Short paper, theme: Educations and Societies: Participatory practices and institutional change
Venue: CCCB, date: June 14
Keywords: animation, participatory art, collaborative art practices, co-creation, crowdsourcing
A participatory art practice for collaboration in animation and education; based on three case studies the concept of Chained Animation was being merged with the idea of Cadavre Exquis to enable a large group of animators working together at various levels towards a common goal: a collaborative film
The COVID-19 pandemic poses challenges for students and faculty in educational contexts that focus on collaborative and creative practice. Courses that involve working in large teams and interacting in the field require new approaches to cope with limitations on in-person instruction. Building on the concept of chained animation, the case study The Invention of Numbers (2021) will be used to discuss how the concept can be adapted for hybrid teaching. In chained animation, students develop a common concept, realize individual parts in small groups, and assemble them into a short film, rather like an omnibus film. The core element is on-location exchange, especially in the animation studio. Covid-19 regulations have placed limits on these kinds of meetings and exchanges. To deal with those limitations, the creative method of cadavre exquis has been applied to the concept of chained animation. Animated cadaver exquis features a systematic form of collaborative filmmaking that requires little or no coordination between teams, making it particularly well-suited to the new classroom situation. This analysis demonstrates how to set up creative processes for large collaborative groups in distance and hybrid teaching and how the concept of chained animation can be adapted using the cadavre exquis method.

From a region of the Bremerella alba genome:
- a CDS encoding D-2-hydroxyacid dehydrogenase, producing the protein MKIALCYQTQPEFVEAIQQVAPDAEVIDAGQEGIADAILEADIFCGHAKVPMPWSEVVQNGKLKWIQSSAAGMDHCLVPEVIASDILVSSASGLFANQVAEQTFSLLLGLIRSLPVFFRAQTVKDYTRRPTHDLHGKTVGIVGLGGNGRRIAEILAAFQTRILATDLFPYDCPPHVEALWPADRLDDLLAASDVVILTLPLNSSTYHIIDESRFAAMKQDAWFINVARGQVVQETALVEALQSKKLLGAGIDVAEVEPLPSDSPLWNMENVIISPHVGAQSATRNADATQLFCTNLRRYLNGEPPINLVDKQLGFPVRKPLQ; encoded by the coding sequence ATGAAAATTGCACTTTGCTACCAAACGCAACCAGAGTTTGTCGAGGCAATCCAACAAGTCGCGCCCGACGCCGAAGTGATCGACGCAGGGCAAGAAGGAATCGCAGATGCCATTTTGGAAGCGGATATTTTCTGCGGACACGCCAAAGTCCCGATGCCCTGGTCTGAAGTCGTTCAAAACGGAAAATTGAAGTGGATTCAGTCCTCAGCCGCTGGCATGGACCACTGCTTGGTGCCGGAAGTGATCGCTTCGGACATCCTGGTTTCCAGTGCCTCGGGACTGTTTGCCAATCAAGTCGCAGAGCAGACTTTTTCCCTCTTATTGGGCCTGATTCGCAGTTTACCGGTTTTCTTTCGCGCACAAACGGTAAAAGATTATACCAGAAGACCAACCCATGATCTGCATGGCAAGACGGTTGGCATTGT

- Dr. Juergen Hagler (AT) is an academic researcher and curator working at the interface of animation, game, and media art. He studied art education, experimental visual design and cultural studies at the University for Art and Design Linz, Austria. Currently, he is a Professor for Computer Animation and Media Studies and the head of studies of the degree programme Digital Arts at the University of Applied Sciences Upper Austria, Hagenberg Campus. Since 2014 he is the co-head of the research group Playful Interactive Environments with a focus on the investigation of new and natural forms of interaction and the use of playful mechanisms to encourage specific behavioral patterns. He has been involved in the activities of Ars Electronica since 1997 in a series of different functions. Since 2017 he is the director of the Ars Electronica Animation Festival and initiator and organizer of the Expanded Animation Symposium.
- Remo Rauscher (AT), audiovisual projects in theatre and animated film. Both developing and teaching at various institutions, groups and venues mostly in Austria. As a founder and creator of the group Theater der Mitte he is currently working on contemporary and participatory performance projects in Salzburg, Austria besides a yearly course of ‘Analogue Animation’ at University of Applied Sciences, Upper Austria, Hagenberg Campus.